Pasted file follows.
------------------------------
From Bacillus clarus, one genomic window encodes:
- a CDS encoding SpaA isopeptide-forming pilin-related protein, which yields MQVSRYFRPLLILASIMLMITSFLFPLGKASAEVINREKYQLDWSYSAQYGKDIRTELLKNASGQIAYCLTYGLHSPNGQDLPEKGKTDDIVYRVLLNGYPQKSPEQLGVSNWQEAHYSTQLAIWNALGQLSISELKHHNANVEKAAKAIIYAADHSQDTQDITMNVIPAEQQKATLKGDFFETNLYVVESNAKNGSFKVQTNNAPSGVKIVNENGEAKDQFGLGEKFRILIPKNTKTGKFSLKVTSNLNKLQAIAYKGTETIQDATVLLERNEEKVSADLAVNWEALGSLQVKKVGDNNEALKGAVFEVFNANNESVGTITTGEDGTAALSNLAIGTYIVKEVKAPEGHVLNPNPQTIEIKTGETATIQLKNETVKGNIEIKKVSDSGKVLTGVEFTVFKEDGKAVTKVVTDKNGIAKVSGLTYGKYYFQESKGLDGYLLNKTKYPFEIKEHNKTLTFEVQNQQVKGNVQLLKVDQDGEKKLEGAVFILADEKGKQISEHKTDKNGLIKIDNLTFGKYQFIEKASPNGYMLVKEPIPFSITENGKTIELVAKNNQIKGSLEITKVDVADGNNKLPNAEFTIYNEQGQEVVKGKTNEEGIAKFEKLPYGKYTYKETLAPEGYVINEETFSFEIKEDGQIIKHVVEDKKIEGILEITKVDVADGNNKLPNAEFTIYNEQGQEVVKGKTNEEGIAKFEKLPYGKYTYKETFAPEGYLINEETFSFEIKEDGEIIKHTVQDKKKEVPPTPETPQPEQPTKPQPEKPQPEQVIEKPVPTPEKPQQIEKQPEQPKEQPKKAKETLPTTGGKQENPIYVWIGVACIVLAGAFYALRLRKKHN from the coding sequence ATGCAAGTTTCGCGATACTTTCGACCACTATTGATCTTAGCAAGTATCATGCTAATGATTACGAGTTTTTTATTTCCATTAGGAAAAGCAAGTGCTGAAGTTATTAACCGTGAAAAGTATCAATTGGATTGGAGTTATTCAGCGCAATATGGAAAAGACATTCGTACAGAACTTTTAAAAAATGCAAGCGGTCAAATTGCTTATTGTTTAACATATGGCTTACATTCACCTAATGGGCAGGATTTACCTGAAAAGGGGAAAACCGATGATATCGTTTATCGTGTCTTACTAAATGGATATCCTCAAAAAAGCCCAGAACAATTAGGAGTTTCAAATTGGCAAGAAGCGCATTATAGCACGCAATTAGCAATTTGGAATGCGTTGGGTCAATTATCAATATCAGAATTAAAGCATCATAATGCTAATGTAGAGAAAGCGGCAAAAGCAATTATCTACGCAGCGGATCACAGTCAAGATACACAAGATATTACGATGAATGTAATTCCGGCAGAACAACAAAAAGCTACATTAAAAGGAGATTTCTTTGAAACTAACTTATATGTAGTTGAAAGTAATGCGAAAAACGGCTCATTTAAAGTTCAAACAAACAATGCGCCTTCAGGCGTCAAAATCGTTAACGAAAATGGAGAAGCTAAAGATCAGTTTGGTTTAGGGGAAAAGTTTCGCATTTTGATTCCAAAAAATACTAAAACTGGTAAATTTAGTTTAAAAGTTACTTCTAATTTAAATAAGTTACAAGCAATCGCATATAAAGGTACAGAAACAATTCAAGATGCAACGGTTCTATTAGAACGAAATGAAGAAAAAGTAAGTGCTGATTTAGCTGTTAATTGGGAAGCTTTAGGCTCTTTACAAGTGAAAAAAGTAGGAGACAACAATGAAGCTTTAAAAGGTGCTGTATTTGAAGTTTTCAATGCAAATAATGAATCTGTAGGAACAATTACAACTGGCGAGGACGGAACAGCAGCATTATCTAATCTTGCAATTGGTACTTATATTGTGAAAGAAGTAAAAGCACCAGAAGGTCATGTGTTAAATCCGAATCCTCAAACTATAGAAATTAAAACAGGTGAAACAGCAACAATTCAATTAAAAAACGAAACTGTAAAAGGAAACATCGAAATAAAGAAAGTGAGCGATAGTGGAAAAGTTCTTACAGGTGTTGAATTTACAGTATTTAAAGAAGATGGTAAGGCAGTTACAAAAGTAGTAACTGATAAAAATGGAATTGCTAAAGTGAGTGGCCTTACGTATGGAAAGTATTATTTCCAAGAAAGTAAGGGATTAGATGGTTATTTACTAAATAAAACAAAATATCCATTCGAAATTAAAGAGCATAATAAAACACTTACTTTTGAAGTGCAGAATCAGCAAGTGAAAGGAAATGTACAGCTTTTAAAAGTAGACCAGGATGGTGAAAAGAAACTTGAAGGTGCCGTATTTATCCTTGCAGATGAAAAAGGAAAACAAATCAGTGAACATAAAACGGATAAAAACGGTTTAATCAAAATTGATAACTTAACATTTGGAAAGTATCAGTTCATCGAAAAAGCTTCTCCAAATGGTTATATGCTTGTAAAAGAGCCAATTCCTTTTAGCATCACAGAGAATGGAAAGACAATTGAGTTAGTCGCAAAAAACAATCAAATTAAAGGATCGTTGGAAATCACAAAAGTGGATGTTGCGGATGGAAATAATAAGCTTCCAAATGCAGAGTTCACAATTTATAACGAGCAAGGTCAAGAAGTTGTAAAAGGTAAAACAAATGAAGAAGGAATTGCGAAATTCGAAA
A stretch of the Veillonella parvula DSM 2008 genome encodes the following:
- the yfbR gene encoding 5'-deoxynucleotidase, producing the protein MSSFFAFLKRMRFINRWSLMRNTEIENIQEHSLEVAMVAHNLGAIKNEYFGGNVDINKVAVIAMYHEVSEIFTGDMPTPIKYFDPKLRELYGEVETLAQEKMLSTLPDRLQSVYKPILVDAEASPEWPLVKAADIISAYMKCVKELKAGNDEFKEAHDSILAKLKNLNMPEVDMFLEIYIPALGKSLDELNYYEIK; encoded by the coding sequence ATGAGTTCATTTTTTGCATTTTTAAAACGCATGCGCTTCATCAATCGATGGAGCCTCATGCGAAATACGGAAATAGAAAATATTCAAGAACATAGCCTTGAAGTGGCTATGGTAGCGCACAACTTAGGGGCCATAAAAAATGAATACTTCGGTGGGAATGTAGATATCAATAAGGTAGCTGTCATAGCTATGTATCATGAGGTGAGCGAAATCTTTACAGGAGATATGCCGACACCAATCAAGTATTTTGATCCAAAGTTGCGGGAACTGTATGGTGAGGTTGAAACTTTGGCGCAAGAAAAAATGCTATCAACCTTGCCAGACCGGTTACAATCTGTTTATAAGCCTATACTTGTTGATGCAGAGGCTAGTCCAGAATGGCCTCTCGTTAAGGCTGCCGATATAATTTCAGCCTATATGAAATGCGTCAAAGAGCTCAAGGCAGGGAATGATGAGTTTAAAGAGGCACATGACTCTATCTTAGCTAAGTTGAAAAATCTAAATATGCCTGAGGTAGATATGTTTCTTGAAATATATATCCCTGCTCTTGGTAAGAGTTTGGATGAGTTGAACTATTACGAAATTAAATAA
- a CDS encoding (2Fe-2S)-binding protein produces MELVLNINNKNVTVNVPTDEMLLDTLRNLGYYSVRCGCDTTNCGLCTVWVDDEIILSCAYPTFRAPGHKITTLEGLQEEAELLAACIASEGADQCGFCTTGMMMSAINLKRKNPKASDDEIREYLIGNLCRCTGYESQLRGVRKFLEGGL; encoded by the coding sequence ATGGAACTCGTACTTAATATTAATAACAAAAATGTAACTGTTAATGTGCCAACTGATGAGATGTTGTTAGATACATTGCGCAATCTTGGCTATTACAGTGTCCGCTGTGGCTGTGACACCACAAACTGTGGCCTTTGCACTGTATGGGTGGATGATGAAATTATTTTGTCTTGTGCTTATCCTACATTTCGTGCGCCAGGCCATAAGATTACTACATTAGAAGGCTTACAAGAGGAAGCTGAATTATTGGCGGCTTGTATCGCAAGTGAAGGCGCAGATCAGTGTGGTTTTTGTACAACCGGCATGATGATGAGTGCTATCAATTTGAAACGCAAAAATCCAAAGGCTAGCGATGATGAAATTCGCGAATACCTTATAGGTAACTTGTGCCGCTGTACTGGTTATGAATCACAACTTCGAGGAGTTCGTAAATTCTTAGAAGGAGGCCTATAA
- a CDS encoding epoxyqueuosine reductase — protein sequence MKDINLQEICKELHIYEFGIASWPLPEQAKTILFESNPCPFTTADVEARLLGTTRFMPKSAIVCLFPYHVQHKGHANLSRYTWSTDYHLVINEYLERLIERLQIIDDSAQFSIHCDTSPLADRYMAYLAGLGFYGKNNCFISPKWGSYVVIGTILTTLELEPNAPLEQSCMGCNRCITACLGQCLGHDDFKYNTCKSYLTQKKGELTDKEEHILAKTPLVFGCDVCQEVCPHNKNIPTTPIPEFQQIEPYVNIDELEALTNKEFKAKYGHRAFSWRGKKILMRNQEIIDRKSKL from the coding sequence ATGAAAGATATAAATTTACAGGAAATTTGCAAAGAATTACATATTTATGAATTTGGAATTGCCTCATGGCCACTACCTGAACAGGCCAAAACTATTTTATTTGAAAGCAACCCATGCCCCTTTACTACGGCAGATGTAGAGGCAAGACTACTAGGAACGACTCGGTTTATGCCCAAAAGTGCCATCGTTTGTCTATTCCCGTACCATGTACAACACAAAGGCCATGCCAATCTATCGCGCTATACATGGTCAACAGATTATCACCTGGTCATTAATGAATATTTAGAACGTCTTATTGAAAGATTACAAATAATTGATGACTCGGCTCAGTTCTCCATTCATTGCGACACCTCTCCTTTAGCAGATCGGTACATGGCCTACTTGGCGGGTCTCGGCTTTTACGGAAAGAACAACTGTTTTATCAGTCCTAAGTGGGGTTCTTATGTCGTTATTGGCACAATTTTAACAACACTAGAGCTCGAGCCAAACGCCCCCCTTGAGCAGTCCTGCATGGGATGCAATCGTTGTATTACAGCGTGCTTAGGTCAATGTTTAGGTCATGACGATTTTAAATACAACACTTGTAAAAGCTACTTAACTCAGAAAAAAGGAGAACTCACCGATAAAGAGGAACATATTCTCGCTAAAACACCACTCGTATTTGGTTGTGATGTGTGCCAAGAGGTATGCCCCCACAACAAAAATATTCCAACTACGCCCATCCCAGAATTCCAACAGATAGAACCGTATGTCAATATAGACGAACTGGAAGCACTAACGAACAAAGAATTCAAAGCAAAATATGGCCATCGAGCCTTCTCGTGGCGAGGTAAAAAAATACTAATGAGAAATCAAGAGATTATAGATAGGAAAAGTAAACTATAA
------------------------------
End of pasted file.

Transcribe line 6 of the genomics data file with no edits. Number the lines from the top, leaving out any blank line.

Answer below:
- a CDS encoding epoxyqueuosine reductase — protein sequence MKDINLQEICKELHIYEFGIASWPLPEQAKTILFESNPCPFTTADVEARLLGTTRFMPKSAIVCLFPYHVQHKGHANLSRYTWSTDYHLVINEYLERLIERLQIIDDSAQFSIHCDTSPLADRYMAYLAGLGFYGKNNCFISPKWGSYVVIGTILTTLELEPNAPLEQSCMGCNRCITACLGQCLGHDDFKYNTCKSYLTQKKGELTDKEEHILAKTPLVFGCDVCQEVCPHNKNIPTTPIPEFQQIEPYVNIDELEALTNKEFKAKYGHRAFSWRGKKILMRNQEIIDRKSKL from the coding sequence ATGAAAGATATAAATTTACAGGAAATTTGCAAAGAATTACATATTTATGAATTTGGAATTGCCTCATGGCCACTACCTGAACAGGCCAAAACTATTTTATTTGAAAGCAACCCATGCCCCTTTACTACGGCAGATGTAGAGGCAAGACTACTAGGAACGACTCGGTTTATGCCCAAAAGTGCCATCGTTTGTCTATTCCCGTACCATGTACAACACAAAGGCCATGCCAATCTATCGCGCTATACATGGTCAACAGATTATCACCTGGTCATTAATGAATATTTAGAACGTCTTATTGAAAGATTACAAATAATTGATGACTCGGCTCAGTTCTCCATTCATTGCGACACCTCTCCTTTAGCAGATCGGTACATGGCCTACTTGGCGGGTCTCGGCTTTTACGGAAAGAACAACTGTTTTATCAGTCCTAAGTGGGGTTCTTATGTCGTTATTGGCACAATTTTAACAACACTAGAGCTCGAGCCAAACGCCCCCCTTGAGCAGTCCTGCATGGGATGCAATCGTTGTATTACAGCGTGCTTAGGTCAATGTTTAGGTCATGACGATTTTAAATACAACACTTGTAAAAGCTACTTAACTCAGAAAAAAGGAGAACTCACCGATAAAGAGGAACATATTCTCGCTAAAACACCACTCGTATTTGGTTGTGATGTGTGCCAAGAGGTATGCCCCCACAACAAAAATATTCCAACTACGCCCATCCCAGAATTCCAACAGATAGAACCGTATGTCAATATAGACGAACTGGAAGCACTAACGAACAAAGAATTCAAAGCAAAATATGGCCATCGAGCCTTCTCGTGGCGAGGTAAAAAAATACTAATGAGAAATCAAGAGATTATAGATAGGAAAAGTAAACTATAA